7. So I can start using the women’s bathroom soon without fear of being fired?

    1. So long as you refrain from penis-smacking, yes.

      1. What’s the point of going in the women’s bathroom if you can’t smack the penis around a bit while you’re in there?

        1. Look, I don’t write the laws.

        2. No one respects the fetish of a guy turned on by the sound of a woman peeing in the next stall over. Why must there be so much hate in the world? We, I mean you, need a law to protect us, I mean you. Wait, no law shall be made that protects a class of individuals whose existence offends the taste of upper middle class women. Gays use to be members of that class until faghaggery became popular. There is still hope for us! I mean you, perve.

    2. Shut up, the slippery slope *doesn’t exist!*

      1. Sarcasm aside, this doesn’t even require slippery slope.

    3. No, you’ll still be fired, but then you can sue.

    4. As long as you’re willing to wear a dress or skirt and start insisting on everyone calling you Mrs. Demonocles, yes.

      In all seriousness, if this passes, what’s to stop straight white men from claiming that they’ve been gay all along and were just afraid to come out of the closet for fear of discrimination. But now that this law’s been passed, don’t you dare even think about laying them off, no matter what! That’s discrimination!

  8. How dumb would you have to be to hire one of these “protected classes” or whatever they call them these days? They might be the best employees in the world, but the liability for your company is immense. It is asking to get sued.

    How easy would it be to make up a reason to not hire them, even if they are the best candidate? Took too long to respond to a question, werent dressed quite right, etc. Make something up. Anything to prevent them from knowing that you are discriminating. Who would know?

    1. BINGO.

      We already watched this happen with the ADA. When companies realized they could get sued into oblivion for terminating a disabled worker for cause, they just stopped hiring them.

      I’ve tried to explain this to women who want an equal pay law, but of course they have no clue and can’t be reasoned with. They don’t realize they’ll go from lower pay to no pay.

      1. Nevermind that they aren’t actually getting paid less than their male coworkers, just less then men on average.

        1. Hey! They shouldn’t get paid less just for taking months off to have a baby and then years to raise a kid. They should get all the raises their male coworkers got while working straight through that time!

        2. And even that’s debatable.

          But it’s all about perception, my friend.

    2. That’s often what letting someone go looks like. If my HR manager had her way there’d be three written warnings about certain behaviors or poor work performance before they got fired. My boss plays fast and loose with that though leaving my HR manager terrified we’re going to get sued for something.

      A former coworker got knocked up after her second strike just to make it more difficult to let her go, a few months before she’d told everyone how she had absolutely no interest in getting married.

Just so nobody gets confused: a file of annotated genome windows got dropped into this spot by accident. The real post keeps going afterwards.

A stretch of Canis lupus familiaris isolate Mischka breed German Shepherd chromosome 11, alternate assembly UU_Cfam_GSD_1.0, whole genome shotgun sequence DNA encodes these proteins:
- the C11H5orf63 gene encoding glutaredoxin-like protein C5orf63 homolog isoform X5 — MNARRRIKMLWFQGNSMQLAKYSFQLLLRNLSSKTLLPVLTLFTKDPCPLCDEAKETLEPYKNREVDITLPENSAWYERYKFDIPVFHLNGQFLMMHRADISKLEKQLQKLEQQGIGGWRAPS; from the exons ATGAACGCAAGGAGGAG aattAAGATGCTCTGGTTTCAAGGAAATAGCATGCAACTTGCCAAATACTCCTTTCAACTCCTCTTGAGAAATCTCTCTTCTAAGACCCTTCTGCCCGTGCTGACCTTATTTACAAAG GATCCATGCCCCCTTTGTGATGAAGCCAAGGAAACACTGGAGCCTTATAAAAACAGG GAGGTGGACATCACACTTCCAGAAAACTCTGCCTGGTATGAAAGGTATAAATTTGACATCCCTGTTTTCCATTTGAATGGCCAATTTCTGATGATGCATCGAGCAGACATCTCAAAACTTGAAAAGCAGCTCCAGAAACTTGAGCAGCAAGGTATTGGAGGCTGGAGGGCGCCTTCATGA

1. You have to cross every t and dot every i with EVERY employee to have a good chance at not getting sued, and even then it may not be enough.

        A friend of mine managed a place where they disproportionately terminated black employees over whites and hispanics….due only to work performance. The blacks just did a poorer job, on the whole. But they had the employee file with every little thing documented, and they provided a copy to the employee who was terminated. They had it so airtight the employees had nowhere to go.

        There wasn’t anything to sue over.

      2. Got knocked up to avoid being fired. Words fail.

        1. I saw plenty of “knocked up” to avoid being deployed. A bit of a difference.

      3. Does remind me of my sister’s situation some years back. She hated one of her coworkers who was treated like a prima donna, and she would complain about her to me. Then cer oworker goes on maternity leave and my sister is tasked with the coworkers job plus her on without any compensation. I had to talk her out of murdering their boss. He didn’t create the system, those politicians she keeps voting for did.

      4. Belly Plea

        The plea of pregnancy, generally adduced by female felons capitally convicted, which they take care to provide for, previous to their trials; every gaol having, as the Beggar’s Opera informs us, one or more child getters, who qualify the ladies for that expedient to procure a respite.

        Dictionary of the Vulgar Tongue (1811), by Francis Grose.

    3. Everyone is in a protected class. Gender is a protected class, so all males and females (and variations thereof) are protected. Race/ethnicity color is a protected class, so all people are protected, to the extent each has DNA.

  9. “With the speed of “evolution” on gay marriage recognition by politicians in 2013, it may get its moment soon.”

    No, no, there is *no connection* between SSM and increased government regulation of the private sector!

    1. “it”=ENDA, per the article

    2. There isn’t a causal connection. Both SSM laws and antidiscrimination laws are symptoms of increasing societal acceptance of homosexuality. One law isn’t causing the other.

  10. Why do you want minorities to die of hunger on the streets?

    1. Not the streets – the sidewalks. If they were on the streets, they’d be run over long before hunger took them.

  11. Is a school admitting students based on SAT scores? That is discrimination against individuals (or groups) who don’t do well on standardized tests!

    The sad part is, that isn’t even a strawman.

  12. the Employment Non-Discrimination Act

    Does anyone but me get incredibly angry at the names they give legislation to make it appear as though it has only noble goals. It’s disingenuous at best and a downright manipulative lie at best.

    Jobs creation act?

    1. That second one should be worst, not best… Angry typing fail.

  13. Go for it dude! Roll that beautiful bean footage!

  14. John Fund thought he was discriminated against in rental housing in San Francisco for his heterosexuality.